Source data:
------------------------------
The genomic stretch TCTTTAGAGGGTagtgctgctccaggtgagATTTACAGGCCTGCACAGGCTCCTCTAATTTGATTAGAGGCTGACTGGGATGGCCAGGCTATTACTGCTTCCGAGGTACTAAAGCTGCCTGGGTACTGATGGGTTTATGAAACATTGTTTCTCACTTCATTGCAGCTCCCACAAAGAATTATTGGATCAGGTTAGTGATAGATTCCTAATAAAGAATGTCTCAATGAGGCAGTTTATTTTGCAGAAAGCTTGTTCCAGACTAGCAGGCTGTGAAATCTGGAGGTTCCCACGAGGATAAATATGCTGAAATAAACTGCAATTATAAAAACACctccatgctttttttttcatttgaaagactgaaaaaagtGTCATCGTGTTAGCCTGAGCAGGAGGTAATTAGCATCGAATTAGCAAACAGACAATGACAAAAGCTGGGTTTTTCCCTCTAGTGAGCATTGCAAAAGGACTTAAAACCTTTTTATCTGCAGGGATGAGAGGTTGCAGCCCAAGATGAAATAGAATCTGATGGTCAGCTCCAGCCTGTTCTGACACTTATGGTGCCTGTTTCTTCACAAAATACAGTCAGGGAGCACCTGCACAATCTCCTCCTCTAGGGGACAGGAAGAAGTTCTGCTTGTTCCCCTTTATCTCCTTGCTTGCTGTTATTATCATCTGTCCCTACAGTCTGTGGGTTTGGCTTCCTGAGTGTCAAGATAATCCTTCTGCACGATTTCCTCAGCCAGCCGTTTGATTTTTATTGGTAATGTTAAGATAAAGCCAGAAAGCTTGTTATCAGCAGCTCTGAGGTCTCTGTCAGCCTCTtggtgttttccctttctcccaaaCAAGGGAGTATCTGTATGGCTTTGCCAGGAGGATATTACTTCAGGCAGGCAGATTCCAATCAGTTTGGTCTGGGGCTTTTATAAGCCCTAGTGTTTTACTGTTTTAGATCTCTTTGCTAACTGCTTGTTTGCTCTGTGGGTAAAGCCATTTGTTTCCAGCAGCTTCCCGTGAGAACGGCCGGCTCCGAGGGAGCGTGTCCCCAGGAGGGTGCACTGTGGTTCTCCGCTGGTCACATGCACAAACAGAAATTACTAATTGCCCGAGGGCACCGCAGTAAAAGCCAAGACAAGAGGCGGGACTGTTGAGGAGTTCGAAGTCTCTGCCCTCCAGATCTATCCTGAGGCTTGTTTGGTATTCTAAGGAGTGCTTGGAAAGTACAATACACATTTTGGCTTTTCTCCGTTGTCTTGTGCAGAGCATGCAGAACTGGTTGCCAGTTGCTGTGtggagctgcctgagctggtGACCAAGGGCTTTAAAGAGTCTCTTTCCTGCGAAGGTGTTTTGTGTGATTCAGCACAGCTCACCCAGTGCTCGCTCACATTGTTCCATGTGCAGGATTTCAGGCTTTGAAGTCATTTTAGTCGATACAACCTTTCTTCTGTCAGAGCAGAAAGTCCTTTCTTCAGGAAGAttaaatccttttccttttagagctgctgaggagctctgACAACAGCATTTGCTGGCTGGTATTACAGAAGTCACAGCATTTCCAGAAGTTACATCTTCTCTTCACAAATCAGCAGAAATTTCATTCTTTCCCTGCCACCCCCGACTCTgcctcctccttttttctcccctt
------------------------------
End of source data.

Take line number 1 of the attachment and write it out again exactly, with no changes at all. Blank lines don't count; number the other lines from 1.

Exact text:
The genomic stretch TCTTTAGAGGGTagtgctgctccaggtgagATTTACAGGCCTGCACAGGCTCCTCTAATTTGATTAGAGGCTGACTGGGATGGCCAGGCTATTACTGCTTCCGAGGTACTAAAGCTGCCTGGGTACTGATGGGTTTATGAAACATTGTTTCTCACTTCATTGCAGCTCCCACAAAGAATTATTGGATCAGGTTAGTGATAGATTCCTAATAAAGAATGTCTCAATGAGGCAGTTTATTTTGCAGAAAGCTTGTTCCAGACTAGCAGGCTGTGAAATCTGGAGGTTCCCACGAGGATAAATATGCTGAAATAAACTGCAATTATAAAAACACctccatgctttttttttcatttgaaagactgaaaaaagtGTCATCGTGTTAGCCTGAGCAGGAGGTAATTAGCATCGAATTAGCAAACAGACAATGACAAAAGCTGGGTTTTTCCCTCTAGTGAGCATTGCAAAAGGACTTAAAACCTTTTTATCTGCAGGGATGAGAGGTTGCAGCCCAAGATGAAATAGAATCTGATGGTCAGCTCCAGCCTGTTCTGACACTTATGGTGCCTGTTTCTTCACAAAATACAGTCAGGGAGCACCTGCACAATCTCCTCCTCTAGGGGACAGGAAGAAGTTCTGCTTGTTCCCCTTTATCTCCTTGCTTGCTGTTATTATCATCTGTCCCTACAGTCTGTGGGTTTGGCTTCCTGAGTGTCAAGATAATCCTTCTGCACGATTTCCTCAGCCAGCCGTTTGATTTTTATTGGTAATGTTAAGATAAAGCCAGAAAGCTTGTTATCAGCAGCTCTGAGGTCTCTGTCAGCCTCTtggtgttttccctttctcccaaaCAAGGGAGTATCTGTATGGCTTTGCCAGGAGGATATTACTTCAGGCAGGCAGATTCCAATCAGTTTGGTCTGGGGCTTTTATAAGCCCTAGTGTTTTACTGTTTTAGATCTCTTTGCTAACTGCTTGTTTGCTCTGTGGGTAAAGCCATTTGTTTCCAGCAGCTTCCCGTGAGAACGGCCGGCTCCGAGGGAGCGTGTCCCCAGGAGGGTGCACTGTGGTTCTCCGCTGGTCACATGCACAAACAGAAATTACTAATTGCCCGAGGGCACCGCAGTAAAAGCCAAGACAAGAGGCGGGACTGTTGAGGAGTTCGAAGTCTCTGCCCTCCAGATCTATCCTGAGGCTTGTTTGGTATTCTAAGGAGTGCTTGGAAAGTACAATACACATTTTGGCTTTTCTCCGTTGTCTTGTGCAGAGCATGCAGAACTGGTTGCCAGTTGCTGTGtggagctgcctgagctggtGACCAAGGGCTTTAAAGAGTCTCTTTCCTGCGAAGGTGTTTTGTGTGATTCAGCACAGCTCACCCAGTGCTCGCTCACATTGTTCCATGTGCAGGATTTCAGGCTTTGAAGTCATTTTAGTCGATACAACCTTTCTTCTGTCAGAGCAGAAAGTCCTTTCTTCAGGAAGAttaaatccttttccttttagagctgctgaggagctctgACAACAGCATTTGCTGGCTGGTATTACAGAAGTCACAGCATTTCCAGAAGTTACATCTTCTCTTCACAAATCAGCAGAAATTTCATTCTTTCCCTGCCACCCCCGACTCTgcctcctccttttttctcccctt